Read and Discover
Read often, immerse yourself in other art forms and free your mind to solve old problems in a different way based on a new, supplemented outlook. Participate in different design communities, local and worldwide, to learn from others. Take advantage of every outlet you have at your disposal. Don’t just read and learn about design techniques, but vary your reading habits to include design theory and history for background, and research artists you admire to discover their methods for breaking out of their own dead ends. Often some of the most inspirational things I see and read come from unlikely or unrelated sources. Good ideas can be universally applied to different mediums and disciplines.
Look and Listen
Surround yourself with things that inspire you and create a comfortable environment that allows you to relax and think. Grow your personal library, become a bit of a packrat, take lots of photos; do whatever it is that will help you to study the world around you. I collect many images of inspirational things like websites, posters, and photographs on my computer and sort them into aesthetic-related groups. I can then go back and reference these things when I need to educate myself on a certain style or to use as part of a design. I also keep lists of things that inspire me or that I want to learn more about; books to read, companies and people to research, or places I want to visit. Be open to absorb the world around you. Listen to others when they talk about your design because that inspirational spark can come from anywhere, even from those who don’t have formal art training.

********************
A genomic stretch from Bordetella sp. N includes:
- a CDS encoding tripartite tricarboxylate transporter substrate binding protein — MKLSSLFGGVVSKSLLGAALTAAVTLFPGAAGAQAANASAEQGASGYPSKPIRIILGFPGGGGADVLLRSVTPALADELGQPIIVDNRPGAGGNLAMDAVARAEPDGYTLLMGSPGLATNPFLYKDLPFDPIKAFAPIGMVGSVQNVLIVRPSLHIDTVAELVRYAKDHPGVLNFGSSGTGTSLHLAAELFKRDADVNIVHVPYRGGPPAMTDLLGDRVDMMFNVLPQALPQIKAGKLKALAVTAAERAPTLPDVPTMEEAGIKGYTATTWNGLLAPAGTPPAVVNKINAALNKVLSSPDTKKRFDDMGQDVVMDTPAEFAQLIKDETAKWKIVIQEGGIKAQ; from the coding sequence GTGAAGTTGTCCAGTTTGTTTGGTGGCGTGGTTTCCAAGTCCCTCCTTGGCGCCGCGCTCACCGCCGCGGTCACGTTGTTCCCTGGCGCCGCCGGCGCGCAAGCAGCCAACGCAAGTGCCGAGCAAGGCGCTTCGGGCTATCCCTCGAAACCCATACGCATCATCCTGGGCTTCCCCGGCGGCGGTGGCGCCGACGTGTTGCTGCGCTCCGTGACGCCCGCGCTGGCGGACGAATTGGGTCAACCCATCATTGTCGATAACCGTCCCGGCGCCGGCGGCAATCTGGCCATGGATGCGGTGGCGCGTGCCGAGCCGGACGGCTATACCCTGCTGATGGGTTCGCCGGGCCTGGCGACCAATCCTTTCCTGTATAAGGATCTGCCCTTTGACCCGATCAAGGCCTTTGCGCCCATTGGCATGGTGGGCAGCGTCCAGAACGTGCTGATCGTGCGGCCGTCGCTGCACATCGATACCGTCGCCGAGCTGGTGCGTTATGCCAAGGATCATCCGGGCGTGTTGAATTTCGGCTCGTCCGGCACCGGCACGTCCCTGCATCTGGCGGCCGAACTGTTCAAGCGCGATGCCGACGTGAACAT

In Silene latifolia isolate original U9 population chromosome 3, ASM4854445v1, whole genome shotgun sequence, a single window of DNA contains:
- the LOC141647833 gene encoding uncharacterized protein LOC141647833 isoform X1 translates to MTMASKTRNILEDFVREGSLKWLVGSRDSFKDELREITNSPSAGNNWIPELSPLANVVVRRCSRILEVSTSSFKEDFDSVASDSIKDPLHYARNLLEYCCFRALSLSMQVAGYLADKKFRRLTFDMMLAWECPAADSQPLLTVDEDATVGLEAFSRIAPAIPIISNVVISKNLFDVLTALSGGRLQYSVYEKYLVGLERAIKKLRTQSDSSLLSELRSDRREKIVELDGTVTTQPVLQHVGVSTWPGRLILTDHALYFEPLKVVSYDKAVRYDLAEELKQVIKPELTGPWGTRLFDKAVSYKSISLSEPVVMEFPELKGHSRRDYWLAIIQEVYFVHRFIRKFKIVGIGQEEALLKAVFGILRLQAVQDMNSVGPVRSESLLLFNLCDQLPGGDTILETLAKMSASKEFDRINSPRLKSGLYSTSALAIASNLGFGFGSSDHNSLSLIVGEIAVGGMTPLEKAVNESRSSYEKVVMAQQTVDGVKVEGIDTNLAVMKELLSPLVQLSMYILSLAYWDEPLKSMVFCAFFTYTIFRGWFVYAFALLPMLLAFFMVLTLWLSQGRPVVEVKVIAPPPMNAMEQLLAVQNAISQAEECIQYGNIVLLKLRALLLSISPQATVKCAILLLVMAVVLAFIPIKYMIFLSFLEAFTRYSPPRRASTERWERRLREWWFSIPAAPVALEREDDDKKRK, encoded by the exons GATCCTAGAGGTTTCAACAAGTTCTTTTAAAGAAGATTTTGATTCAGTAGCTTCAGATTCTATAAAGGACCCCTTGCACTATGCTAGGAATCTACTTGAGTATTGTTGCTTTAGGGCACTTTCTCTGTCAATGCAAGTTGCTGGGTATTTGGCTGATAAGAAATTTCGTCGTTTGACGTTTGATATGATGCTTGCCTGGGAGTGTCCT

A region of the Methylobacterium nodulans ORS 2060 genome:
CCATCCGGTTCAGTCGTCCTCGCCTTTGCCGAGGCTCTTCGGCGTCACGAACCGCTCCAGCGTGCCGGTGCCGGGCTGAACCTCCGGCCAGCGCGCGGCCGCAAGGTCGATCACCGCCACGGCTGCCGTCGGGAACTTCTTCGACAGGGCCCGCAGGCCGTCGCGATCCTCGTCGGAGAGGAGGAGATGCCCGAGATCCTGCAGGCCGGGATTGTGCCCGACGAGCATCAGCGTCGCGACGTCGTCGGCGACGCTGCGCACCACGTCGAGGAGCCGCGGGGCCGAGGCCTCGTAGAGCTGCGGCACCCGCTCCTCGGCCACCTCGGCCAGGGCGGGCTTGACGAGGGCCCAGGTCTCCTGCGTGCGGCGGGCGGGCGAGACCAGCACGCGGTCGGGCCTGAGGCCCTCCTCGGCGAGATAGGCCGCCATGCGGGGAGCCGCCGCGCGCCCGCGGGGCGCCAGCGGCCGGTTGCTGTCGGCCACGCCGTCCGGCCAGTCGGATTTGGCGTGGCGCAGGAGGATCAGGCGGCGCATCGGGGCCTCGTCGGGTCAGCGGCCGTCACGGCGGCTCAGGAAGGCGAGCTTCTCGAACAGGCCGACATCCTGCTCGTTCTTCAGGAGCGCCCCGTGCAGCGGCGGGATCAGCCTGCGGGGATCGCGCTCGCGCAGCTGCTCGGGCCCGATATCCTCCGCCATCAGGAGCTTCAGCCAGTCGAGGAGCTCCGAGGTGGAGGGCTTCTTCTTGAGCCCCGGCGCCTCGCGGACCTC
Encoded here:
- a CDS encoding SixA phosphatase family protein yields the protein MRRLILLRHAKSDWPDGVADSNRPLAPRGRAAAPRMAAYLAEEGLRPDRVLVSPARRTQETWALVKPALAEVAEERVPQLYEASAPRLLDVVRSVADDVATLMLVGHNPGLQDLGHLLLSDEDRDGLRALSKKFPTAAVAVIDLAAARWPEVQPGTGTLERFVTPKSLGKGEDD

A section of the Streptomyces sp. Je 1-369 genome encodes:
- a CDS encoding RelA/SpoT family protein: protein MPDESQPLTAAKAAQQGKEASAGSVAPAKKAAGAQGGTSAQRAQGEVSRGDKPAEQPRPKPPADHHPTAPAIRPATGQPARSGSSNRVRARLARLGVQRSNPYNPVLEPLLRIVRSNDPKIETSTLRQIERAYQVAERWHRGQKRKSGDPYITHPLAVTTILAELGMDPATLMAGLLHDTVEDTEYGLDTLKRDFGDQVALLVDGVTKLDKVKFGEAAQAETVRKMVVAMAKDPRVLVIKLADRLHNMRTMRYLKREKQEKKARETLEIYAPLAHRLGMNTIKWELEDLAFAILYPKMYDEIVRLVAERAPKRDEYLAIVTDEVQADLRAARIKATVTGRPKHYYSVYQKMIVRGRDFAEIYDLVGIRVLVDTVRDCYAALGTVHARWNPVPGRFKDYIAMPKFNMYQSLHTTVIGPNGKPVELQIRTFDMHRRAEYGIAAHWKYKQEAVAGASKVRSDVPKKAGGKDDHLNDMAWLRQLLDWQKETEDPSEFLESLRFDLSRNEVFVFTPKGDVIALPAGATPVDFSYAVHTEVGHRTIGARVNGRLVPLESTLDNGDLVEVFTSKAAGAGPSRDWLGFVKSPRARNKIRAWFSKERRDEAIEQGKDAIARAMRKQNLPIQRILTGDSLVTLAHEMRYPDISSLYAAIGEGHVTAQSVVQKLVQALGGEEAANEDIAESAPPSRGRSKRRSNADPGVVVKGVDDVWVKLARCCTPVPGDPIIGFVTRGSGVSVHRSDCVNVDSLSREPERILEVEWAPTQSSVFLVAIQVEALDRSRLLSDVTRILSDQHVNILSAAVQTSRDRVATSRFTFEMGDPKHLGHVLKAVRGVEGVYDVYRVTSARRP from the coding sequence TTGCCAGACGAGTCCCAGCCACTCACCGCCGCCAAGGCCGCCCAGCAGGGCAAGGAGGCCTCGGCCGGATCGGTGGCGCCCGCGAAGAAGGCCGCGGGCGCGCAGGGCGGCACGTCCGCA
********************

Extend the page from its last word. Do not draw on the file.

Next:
Draw and Sketch
Remember sketchbooks? Computers are everywhere, and the more attached we get to them, the more sketching will become a lost art. The beauty of sketching is the ability to make lots of mistakes and the absence of undos. This is one of the best exercises to get anyone thinking of new ideas. It doesn’t matter if your sketches look good or not. The point is to shell out as many ideas as possible in a fast and unrefined visual medium. Often times you may find that your first few ideas are bad, or perhaps just average, and this is exactly the way to get them out of your system.